If you're raising a child on your own, you're in good company. Single-parent families are more common than ever. Know how to manage some of the special challenges single parents experience and what you can do to raise a happy, healthy child.
Child rearing can be difficult under any circumstances. Without a partner, the stakes are higher. As a single parent, you might have sole responsibility for all aspects of day-to-day child care.
Being a single parent can result in added pressure, stress and fatigue. If you're too tired or distracted to be emotionally supportive or consistently discipline your child, behavioral problems might arise.
Single-parent families also generally have lower incomes and less access to health care. Juggling work and child care can be financially difficult and socially isolating. You might worry about the lack of a male or female parental role model for your child, too.
To reduce stress in your single-parent family:
- Show your love. Remember to praise your child. Give him or her your unconditional love and support. Set aside time each day to play, read or simply sit with your child.
- Create a routine. Structure — such as regularly scheduled meals and bedtimes — helps your child know what to expect.
- Find quality child care. If you need regular child care, look for a qualified caregiver who can provide stimulation in a safe environment. Don't rely on an older child as your only baby sitter. Be careful about asking a new friend or partner to watch your child.
- Set limits. Explain house rules and expectations to your child — such as speaking respectfully — and enforce them. Work with other caregivers in your child's life to provide consistent discipline. Consider re-evaluating certain limits, such as your child's screen time, when he or she shows the ability to accept more responsibility.
- Don't feel guilty. Don't blame yourself or spoil your child to make up for being a single parent.
- Take care of yourself. Include physical activity in your daily routine, eat a healthy diet and get plenty of sleep. Arrange time to do activities you enjoy alone or with friends. Give yourself a "timeout" by arranging for child care at least a few hours a week.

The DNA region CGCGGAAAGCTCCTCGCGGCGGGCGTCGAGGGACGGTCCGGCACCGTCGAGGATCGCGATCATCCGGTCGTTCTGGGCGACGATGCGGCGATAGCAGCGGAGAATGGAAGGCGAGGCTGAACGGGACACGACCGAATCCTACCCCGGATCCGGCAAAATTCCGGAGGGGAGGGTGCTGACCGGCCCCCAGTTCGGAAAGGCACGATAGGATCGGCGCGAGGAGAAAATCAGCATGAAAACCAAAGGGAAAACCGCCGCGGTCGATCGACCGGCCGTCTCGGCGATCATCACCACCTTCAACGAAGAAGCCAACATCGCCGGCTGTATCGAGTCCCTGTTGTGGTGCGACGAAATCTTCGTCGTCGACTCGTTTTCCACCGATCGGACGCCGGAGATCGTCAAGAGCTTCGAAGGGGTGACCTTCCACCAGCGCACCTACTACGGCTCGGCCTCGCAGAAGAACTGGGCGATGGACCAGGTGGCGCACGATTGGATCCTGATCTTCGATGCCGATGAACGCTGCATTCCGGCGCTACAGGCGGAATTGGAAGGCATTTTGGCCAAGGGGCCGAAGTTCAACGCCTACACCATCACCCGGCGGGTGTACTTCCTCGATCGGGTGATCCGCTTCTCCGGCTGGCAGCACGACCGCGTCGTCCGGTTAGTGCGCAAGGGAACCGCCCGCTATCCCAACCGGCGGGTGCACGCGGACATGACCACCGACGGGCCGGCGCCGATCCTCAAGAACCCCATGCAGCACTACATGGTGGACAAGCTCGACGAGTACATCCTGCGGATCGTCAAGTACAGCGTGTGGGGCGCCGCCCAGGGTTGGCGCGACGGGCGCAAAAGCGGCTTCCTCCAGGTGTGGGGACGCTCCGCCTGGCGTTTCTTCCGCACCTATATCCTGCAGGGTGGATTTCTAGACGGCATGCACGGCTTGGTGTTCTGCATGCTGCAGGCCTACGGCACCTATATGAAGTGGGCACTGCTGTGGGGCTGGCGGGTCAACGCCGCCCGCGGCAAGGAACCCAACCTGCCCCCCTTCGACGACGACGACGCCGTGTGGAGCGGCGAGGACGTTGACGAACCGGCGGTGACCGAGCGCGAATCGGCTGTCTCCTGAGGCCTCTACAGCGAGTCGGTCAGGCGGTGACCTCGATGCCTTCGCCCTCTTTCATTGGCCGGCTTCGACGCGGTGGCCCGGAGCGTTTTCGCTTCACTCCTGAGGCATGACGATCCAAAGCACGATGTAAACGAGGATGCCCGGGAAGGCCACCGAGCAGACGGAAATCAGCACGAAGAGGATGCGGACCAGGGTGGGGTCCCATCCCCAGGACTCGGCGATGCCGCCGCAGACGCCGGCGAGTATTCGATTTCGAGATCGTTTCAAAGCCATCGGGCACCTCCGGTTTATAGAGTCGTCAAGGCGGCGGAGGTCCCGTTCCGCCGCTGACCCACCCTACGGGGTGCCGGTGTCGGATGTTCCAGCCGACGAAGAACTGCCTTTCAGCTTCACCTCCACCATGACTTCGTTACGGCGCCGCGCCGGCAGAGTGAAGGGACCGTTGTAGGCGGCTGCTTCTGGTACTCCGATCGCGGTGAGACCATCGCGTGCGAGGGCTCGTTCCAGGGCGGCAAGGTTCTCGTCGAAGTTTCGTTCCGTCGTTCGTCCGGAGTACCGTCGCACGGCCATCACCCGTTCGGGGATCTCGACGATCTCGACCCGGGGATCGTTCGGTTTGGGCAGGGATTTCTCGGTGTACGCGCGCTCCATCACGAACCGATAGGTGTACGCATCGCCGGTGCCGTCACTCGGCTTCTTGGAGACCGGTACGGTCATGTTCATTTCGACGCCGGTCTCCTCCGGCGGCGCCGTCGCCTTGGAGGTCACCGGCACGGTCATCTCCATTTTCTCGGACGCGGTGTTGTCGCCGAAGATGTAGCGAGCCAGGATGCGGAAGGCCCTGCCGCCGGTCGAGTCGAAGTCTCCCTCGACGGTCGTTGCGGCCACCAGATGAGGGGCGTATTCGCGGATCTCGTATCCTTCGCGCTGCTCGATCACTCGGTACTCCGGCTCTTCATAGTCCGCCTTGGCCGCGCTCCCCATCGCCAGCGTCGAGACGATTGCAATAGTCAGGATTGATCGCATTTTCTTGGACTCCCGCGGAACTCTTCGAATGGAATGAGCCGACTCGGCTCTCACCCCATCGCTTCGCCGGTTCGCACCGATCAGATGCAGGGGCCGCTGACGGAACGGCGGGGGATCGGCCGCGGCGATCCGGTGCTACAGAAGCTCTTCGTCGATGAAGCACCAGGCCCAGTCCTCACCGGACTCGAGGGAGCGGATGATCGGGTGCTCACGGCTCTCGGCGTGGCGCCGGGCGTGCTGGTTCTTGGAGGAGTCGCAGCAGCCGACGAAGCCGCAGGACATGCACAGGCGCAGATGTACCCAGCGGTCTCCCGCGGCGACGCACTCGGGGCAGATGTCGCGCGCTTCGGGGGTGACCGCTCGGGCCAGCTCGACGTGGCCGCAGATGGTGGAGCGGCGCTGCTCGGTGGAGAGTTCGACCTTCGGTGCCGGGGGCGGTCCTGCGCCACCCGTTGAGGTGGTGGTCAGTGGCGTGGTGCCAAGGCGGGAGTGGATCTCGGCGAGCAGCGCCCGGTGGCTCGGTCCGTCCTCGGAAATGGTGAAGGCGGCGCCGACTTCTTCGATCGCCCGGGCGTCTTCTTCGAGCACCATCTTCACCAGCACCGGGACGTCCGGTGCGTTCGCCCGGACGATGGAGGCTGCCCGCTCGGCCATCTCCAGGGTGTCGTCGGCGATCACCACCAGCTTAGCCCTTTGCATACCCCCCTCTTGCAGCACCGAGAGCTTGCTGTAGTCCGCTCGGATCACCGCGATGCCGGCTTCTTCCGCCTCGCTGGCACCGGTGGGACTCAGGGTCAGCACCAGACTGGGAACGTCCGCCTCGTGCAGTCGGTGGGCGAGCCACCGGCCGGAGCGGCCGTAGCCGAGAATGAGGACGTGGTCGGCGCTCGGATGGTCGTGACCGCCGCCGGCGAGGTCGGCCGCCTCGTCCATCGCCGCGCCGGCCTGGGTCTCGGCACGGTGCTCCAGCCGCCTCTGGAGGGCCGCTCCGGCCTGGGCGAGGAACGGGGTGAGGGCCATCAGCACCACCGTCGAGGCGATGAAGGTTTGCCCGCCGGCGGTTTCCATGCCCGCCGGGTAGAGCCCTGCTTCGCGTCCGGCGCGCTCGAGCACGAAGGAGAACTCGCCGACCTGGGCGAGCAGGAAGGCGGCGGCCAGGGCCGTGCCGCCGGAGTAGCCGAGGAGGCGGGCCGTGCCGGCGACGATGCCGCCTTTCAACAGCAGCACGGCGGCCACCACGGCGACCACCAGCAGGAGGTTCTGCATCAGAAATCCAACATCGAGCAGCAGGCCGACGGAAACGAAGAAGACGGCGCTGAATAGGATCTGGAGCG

- Lean on others. Work out a carpool schedule with other parents. Join a support group for single parents or seek social services. Call on loved ones, friends and neighbors for help. Faith communities can be helpful resources, too.
- Stay positive. It's OK to be honest with your child if you're having a difficult time, but remind him or her that things will get better. Give your child an age-appropriate level of responsibility rather than expecting him or her to behave like a "little adult." Keep your sense of humor when dealing with everyday challenges.
Be aware that some research has shown that teens in single-parent households have a higher risk of depression and lower self-esteem. Signs and symptoms of depression may include social isolation; feeling sad, alone or unloved; disliking ones looks; irritability; and a sense of hopelessness. If you see these signs in your child or teen, talk to his or her doctor.
Many single-parent families are the result of divorce or separation. If this is the case in your family, talk to your child about the changes you're facing. Listen to your child's feelings and try to answer his or her questions honestly — avoiding unnecessary details or negativity about the other parent. Remind your child that he or she did nothing to cause the divorce or separation and that you'll always love him or her.
A counselor might be able to help you and your child talk about problems, fears or concerns. Try to regularly communicate with your child's other parent about your child's care and well-being to help him or her adapt. Children who fare best in divorce have parents who continue to communicate on co-parenting issues, placing their children's needs above their own desire to avoid the ex-spouse.
If you're dating, consider the impact your new romantic partner will have on your child. Look for a partner who will treat both you and your child with respect. Consider waiting until you've established a solid relationship with someone before introducing him or her to your child.
When you're ready to make the introduction, explain to your child some of your new partner's positive qualities. Don't expect your new partner and your child to become close immediately, however. Give them time to get to know each other, and be clear that the new partner isn't trying to replace the other parent.
If your child's other parent isn't involved in his or her life, you might worry about the lack of a male or female parental role model in your child's life. To send positive messages about the opposite sex:
- Look for opportunities to be positive. Point out accomplishments or positive characteristics of members of the opposite sex in your family, the community or even the media. Avoid making broad, negative statements about the opposite sex.
- Contradict negative stereotypes about the opposite sex. Share an example of a member of the opposite sex who doesn't fit the stereotype.
- Include in your life members of the opposite sex who aren't romantic partners. Seek out positive relationships with responsible members of the opposite sex who might serve as role models for your child. Show your child that it's possible to have long-term, positive relationships with members of the opposite sex.
Being a single parent can be a challenging but rewarding experience. By showing your child love and respect, talking honestly and staying positive, you can lessen your stress and help your child thrive.